Her Campus Logo Her Campus Logo
teddy bear on a paper airplane
teddy bear on a paper airplane
Illustration by Sabina Brink
This article is written by a student writer from the Her Campus at UC Berkeley chapter.

When, two years ago, the world went into lockdown, I expected isolation.  I wasn’t surprised when my social life turned into a series of Zoom boxes and the best part of my day became the chance to beat my highest Tetris score.  The semester of Fall 2020 started and I took classes from a computer in my childhood bedroom, surrounded by posters of bands I didn’t like anymore and an entourage of stuffed animals.  This is where I fell in love for the first time.

He first appeared in my life as an email in my inbox. Its subject was unassuming: “Study session?” followed by a one sentence introduction to who he was and a plead for help (“I’m kind of dying a little haha”). I was also dying a little, from more than just school. He was the first person from any of my classes that I’d interacted with in six months. We set up a time to FaceTime and work on the homework together the next day.  

I was slow and awkward talking to him at first. I’ve always been shy. When my old babysitter, a Guatemalan woman who also worked as my dad’s house cleaner, came in and called me an embarrassing Spanish pet name, I felt myself turn bright red and accepted the fact that he would realize that I was a child and would never talk to me again. Instead, he made a joke about me being one of the white kids on the playground that he could speak Spanish to when he was a kid. Then he commented on the MF Doom emanating loudly from my brother’s room in the background. We started talking about music. My Coffee Bean drink melted, forgotten. Two hours and a promise to make me a playlist later, he hung up the call.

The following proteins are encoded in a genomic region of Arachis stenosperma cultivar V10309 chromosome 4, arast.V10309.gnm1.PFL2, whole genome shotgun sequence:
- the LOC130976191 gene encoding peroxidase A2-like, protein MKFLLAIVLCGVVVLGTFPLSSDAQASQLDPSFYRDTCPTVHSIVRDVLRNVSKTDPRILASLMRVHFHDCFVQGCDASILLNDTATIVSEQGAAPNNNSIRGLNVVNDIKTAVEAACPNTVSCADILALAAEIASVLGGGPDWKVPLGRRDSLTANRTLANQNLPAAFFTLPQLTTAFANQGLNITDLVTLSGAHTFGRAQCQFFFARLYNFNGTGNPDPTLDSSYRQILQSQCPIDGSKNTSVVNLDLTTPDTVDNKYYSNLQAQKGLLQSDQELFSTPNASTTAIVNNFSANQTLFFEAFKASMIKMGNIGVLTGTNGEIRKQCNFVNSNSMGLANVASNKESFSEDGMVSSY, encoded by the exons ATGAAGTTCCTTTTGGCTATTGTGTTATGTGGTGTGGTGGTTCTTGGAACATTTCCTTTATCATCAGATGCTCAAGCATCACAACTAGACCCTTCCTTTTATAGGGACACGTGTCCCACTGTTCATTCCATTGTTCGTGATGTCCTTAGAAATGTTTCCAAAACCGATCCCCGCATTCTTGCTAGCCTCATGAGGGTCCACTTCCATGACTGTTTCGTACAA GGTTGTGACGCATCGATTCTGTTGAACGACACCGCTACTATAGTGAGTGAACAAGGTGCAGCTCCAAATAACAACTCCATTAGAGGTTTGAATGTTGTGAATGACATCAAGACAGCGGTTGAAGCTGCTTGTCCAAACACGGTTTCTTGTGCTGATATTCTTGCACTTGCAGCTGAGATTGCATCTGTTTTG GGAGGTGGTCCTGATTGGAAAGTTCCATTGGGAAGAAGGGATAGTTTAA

I’ve never believed in love at first sight. I still don’t. But I swear at that moment, it felt pretty close. And when he sent me the promised playlist that night, I listened to it on repeat. We started to text and I was surprised when he kept the conversation going. How was your day? Here’s a song I think you would like. I wish I was with you now so I could eat the cookies you’re making.